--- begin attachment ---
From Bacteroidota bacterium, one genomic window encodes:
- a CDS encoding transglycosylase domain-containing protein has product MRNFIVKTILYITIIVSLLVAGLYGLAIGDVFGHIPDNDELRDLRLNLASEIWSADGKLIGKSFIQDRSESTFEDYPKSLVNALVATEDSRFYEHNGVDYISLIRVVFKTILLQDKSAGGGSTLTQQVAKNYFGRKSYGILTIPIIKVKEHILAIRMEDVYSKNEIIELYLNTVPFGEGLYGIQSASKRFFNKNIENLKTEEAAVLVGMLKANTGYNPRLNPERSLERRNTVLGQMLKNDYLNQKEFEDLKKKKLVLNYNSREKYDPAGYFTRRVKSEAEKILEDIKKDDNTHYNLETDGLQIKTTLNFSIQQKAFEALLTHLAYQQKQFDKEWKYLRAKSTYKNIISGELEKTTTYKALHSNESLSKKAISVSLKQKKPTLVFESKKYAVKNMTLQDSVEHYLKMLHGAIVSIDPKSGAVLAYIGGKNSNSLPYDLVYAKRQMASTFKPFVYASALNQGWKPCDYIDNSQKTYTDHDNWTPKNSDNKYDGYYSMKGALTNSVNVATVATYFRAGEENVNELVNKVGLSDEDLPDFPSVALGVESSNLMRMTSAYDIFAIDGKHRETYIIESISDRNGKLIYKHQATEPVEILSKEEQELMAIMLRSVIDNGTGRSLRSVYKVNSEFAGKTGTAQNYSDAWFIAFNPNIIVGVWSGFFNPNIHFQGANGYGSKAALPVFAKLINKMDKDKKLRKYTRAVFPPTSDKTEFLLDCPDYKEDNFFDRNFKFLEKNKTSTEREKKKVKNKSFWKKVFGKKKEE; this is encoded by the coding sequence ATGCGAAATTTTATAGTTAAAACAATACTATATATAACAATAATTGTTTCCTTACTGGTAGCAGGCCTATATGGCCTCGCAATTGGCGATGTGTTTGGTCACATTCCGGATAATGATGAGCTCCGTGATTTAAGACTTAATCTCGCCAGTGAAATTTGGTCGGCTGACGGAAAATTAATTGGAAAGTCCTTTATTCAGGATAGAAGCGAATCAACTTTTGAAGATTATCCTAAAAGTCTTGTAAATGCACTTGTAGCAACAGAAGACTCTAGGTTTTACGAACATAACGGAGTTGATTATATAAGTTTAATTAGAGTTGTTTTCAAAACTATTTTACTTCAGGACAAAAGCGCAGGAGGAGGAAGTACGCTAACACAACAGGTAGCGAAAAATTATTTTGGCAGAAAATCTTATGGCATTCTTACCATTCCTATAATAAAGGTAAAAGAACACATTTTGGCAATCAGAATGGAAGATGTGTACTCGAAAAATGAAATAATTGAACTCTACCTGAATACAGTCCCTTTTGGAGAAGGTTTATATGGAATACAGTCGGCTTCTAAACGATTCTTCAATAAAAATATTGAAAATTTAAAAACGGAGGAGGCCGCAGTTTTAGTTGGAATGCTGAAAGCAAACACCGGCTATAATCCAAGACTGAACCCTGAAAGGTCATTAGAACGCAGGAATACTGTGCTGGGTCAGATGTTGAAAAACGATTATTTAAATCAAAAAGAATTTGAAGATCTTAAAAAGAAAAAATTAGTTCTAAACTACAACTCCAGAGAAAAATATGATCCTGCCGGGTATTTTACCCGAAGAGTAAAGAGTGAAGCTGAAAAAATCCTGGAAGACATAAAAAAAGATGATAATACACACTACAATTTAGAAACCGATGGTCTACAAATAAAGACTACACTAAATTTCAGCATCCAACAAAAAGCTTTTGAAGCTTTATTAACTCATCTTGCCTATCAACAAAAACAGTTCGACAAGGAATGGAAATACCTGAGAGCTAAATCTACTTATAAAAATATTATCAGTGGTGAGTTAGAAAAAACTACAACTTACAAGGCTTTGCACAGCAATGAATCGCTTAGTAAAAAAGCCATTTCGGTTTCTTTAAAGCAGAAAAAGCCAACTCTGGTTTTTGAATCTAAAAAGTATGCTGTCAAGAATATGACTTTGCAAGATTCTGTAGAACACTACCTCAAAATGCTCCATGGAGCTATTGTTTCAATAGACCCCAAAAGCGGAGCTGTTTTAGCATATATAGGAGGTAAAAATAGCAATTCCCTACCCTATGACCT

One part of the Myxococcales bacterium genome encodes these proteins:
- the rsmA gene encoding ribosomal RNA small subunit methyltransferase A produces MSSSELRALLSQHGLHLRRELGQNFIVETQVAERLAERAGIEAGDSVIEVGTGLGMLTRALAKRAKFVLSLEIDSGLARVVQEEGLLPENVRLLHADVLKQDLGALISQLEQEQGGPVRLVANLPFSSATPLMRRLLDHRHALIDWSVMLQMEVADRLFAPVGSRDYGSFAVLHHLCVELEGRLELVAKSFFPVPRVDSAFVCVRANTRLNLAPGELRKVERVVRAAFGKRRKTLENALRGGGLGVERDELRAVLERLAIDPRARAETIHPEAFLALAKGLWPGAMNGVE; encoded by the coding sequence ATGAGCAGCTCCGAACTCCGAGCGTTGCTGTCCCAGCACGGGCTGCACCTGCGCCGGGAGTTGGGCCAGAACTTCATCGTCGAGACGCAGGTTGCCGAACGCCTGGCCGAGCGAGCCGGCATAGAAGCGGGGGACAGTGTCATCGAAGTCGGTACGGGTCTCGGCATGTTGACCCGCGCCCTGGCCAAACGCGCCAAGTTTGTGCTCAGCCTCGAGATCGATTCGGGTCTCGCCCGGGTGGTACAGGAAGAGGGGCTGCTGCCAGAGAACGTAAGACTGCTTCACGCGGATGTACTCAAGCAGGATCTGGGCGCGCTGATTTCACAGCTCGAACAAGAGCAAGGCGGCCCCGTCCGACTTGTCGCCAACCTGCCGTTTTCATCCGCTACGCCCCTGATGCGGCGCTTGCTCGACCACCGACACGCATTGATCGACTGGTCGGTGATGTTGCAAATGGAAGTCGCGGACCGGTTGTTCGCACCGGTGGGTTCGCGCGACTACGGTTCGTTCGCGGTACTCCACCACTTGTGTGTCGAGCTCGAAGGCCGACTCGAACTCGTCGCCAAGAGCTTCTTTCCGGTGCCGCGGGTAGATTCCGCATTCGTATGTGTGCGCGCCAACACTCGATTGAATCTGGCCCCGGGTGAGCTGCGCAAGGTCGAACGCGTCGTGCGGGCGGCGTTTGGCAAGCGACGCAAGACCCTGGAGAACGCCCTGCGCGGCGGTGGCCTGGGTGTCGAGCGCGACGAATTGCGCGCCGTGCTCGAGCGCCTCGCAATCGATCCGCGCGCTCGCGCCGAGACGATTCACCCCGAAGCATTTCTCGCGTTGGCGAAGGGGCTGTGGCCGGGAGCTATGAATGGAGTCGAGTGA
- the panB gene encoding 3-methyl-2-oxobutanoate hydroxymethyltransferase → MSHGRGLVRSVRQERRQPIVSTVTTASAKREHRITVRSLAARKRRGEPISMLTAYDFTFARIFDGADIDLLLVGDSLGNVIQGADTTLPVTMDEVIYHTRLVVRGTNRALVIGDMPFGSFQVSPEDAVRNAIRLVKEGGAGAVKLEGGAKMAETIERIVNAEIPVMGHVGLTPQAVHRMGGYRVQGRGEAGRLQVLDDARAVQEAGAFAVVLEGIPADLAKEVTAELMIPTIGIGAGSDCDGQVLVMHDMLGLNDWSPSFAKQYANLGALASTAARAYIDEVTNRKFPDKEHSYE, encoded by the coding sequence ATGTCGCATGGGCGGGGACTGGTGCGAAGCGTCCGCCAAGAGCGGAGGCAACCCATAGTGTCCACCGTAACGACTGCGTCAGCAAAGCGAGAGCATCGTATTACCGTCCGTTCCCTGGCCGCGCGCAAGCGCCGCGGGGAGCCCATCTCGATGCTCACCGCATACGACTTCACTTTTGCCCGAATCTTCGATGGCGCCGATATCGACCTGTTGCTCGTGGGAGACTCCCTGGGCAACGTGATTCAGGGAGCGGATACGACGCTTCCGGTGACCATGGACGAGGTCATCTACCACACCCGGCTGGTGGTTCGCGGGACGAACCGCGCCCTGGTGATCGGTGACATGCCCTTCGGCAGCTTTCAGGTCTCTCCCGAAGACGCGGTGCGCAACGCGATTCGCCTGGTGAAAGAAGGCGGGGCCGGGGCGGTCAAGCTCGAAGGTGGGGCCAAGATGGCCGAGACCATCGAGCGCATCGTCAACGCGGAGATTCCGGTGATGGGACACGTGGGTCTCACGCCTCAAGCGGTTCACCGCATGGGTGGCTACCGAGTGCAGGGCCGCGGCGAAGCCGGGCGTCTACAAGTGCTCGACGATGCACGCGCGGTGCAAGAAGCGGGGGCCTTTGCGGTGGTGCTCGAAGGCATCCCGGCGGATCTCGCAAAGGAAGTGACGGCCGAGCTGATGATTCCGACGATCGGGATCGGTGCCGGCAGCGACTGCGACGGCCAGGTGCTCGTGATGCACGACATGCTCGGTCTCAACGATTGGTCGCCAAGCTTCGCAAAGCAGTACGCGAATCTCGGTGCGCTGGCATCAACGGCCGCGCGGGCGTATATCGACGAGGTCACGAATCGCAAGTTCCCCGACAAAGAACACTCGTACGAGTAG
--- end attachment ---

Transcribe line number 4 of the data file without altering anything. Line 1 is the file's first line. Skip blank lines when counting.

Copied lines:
- the rsmA gene encoding ribosomal RNA small subunit methyltransferase A produces MSSSELRALLSQHGLHLRRELGQNFIVETQVAERLAERAGIEAGDSVIEVGTGLGMLTRALAKRAKFVLSLEIDSGLARVVQEEGLLPENVRLLHADVLKQDLGALISQLEQEQGGPVRLVANLPFSSATPLMRRLLDHRHALIDWSVMLQMEVADRLFAPVGSRDYGSFAVLHHLCVELEGRLELVAKSFFPVPRVDSAFVCVRANTRLNLAPGELRKVERVVRAAFGKRRKTLENALRGGGLGVERDELRAVLERLAIDPRARAETIHPEAFLALAKGLWPGAMNGVE; encoded by the coding sequence ATGAGCAGCTCCGAACTCCGAGCGTTGCTGTCCCAGCACGGGCTGCACCTGCGCCGGGAGTTGGGCCAGAACTTCATCGTCGAGACGCAGGTTGCCGAACGCCTGGCCGAGCGAGCCGGCATAGAAGCGGGGGACAGTGTCATCGAAGTCGGTACGGGTCTCGGCATGTTGACCCGCGCCCTGGCCAAACGCGCCAAGTTTGTGCTCAGCCTCGAGATCGATTCGGGTCTCGCCCGGGTGGTACAGGAAGAGGGGCTGCTGCCAGAGAACGTAAGACTGCTTCACGCGGATGTACTCAAGCAGGATCTGGGCGCGCTGATTTCACAGCTCGAACAAGAGCAAGGCGGCCCCGTCCGACTTGTCGCCAACCTGCCGTTTTCATCCGCTACGCCCCTGATGCGGCGCTTGCTCGACCACCGACACGCATTGATCGACTGGTCGGTGATGTTGCAAATGGAAGTCGCGGACCGGTTGTTCGCACCGGTGGGTTCGCGCGACTACGGTTCGTTCGCGGTACTCCACCACTTGTGTGTCGAGCTCGAAGGCCGACTCGAACTCGTCGCCAAGAGCTTCTTTCCGGTGCCGCGGGTAGATTCCGCATTCGTATGTGTGCGCGCCAACACTCGATTGAATCTGGCCCCGGGTGAGCTGCGCAAGGTCGAACGCGTCGTGCGGGCGGCGTTTGGCAAGCGACGCAAGACCCTGGAGAACGCCCTGCGCGGCGGTGGCCTGGGTGTCGAGCGCGACGAATTGCGCGCCGTGCTCGAGCGCCTCGCAATCGATCCGCGCGCTCGCGCCGAGACGATTCACCCCGAAGCATTTCTCGCGTTGGCGAAGGGGCTGTGGCCGGGAGCTATGAATGGAGTCGAGTGA